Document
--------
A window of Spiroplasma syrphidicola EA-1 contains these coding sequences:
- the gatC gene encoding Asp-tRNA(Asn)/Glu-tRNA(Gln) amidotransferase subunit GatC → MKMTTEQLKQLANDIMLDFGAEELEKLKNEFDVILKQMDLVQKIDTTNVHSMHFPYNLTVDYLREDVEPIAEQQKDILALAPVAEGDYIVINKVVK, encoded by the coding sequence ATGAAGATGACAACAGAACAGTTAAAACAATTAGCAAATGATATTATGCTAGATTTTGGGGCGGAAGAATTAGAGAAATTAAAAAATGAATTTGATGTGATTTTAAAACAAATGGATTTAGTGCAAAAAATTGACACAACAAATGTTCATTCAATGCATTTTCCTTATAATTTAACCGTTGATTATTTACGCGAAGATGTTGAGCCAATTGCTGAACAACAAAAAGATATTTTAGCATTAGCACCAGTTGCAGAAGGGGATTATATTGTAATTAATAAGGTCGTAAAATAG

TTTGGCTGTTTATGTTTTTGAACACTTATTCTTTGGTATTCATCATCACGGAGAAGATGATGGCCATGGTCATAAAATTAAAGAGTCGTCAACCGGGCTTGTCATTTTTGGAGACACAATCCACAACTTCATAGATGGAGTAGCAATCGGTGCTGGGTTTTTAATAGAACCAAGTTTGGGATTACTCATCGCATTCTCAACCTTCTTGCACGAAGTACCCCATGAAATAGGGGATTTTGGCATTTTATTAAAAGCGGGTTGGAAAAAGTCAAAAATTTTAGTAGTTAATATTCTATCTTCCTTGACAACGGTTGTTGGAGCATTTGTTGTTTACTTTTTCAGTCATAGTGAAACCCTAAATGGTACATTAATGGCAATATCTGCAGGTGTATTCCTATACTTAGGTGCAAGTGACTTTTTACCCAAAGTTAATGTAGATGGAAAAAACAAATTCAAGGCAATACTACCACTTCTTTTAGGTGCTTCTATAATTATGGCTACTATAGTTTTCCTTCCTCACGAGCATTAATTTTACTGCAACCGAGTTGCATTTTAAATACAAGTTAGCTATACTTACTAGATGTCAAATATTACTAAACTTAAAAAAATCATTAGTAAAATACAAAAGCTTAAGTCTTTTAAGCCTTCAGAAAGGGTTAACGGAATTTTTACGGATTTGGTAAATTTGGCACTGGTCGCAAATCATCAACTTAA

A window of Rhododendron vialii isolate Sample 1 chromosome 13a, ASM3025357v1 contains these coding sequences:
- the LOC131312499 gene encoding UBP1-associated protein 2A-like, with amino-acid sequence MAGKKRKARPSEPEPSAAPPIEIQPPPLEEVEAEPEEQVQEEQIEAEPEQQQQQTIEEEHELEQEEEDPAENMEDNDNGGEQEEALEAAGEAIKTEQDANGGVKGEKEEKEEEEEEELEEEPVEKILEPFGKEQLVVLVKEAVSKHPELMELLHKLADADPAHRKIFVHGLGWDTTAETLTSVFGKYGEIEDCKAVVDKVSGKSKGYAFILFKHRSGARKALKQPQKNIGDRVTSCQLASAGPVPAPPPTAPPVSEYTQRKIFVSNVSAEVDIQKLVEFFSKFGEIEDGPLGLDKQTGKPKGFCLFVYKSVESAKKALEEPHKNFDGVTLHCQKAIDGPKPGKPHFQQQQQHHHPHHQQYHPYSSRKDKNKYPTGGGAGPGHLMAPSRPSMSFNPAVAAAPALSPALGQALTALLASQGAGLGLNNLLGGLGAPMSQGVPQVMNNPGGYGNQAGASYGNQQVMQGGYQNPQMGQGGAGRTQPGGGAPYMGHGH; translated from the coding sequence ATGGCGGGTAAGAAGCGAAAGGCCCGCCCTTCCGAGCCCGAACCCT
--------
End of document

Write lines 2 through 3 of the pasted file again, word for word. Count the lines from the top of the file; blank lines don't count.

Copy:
- the gatC gene encoding Asp-tRNA(Asn)/Glu-tRNA(Gln) amidotransferase subunit GatC → MKMTTEQLKQLANDIMLDFGAEELEKLKNEFDVILKQMDLVQKIDTTNVHSMHFPYNLTVDYLREDVEPIAEQQKDILALAPVAEGDYIVINKVVK, encoded by the coding sequence ATGAAGATGACAACAGAACAGTTAAAACAATTAGCAAATGATATTATGCTAGATTTTGGGGCGGAAGAATTAGAGAAATTAAAAAATGAATTTGATGTGATTTTAAAACAAATGGATTTAGTGCAAAAAATTGACACAACAAATGTTCATTCAATGCATTTTCCTTATAATTTAACCGTTGATTATTTACGCGAAGATGTTGAGCCAATTGCTGAACAACAAAAAGATATTTTAGCATTAGCACCAGTTGCAGAAGGGGATTATATTGTAATTAATAAGGTCGTAAAATAG

TTTGGCTGTTTATGTTTTTGAACACTTATTCTTTGGTATTCATCATCACGGAGAAGATGATGGCCATGGTCATAAAATTAAAGAGTCGTCAACCGGGCTTGTCATTTTTGGAGACACAATCCACAACTTCATAGATGGAGTAGCAATCGGTGCTGGGTTTTTAATAGAACCAAGTTTGGGATTACTCATCGCATTCTCAACCTTCTTGCACGAAGTACCCCATGAAATAGGGGATTTTGGCATTTTATTAAAAGCGGGTTGGAAAAAGTCAAAAATTTTAGTAGTTAATATTCTATCTTCCTTGACAACGGTTGTTGGAGCATTTGTTGTTTACTTTTTCAGTCATAGTGAAACCCTAAATGGTACATTAATGGCAATATCTGCAGGTGTATTCCTATACTTAGGTGCAAGTGACTTTTTACCCAAAGTTAATGTAGATGGAAAAAACAAATTCAAGGCAATACTACCACTTCTTTTAGGTGCTTCTATAATTATGGCTACTATAGTTTTCCTTCCTCACGAGCATTAATTTTACTGCAACCGAGTTGCATTTTAAATACAAGTTAGCTATACTTACTAGATGTCAAATATTACTAAACTTAAAAAAATCATTAGTAAAATACAAAAGCTTAAGTCTTTTAAGCCTTCAGAAAGGGTTAACGGAATTTTTACGGATTTGGTAAATTTGGCACTGGTCGCAAATCATCAACTTAA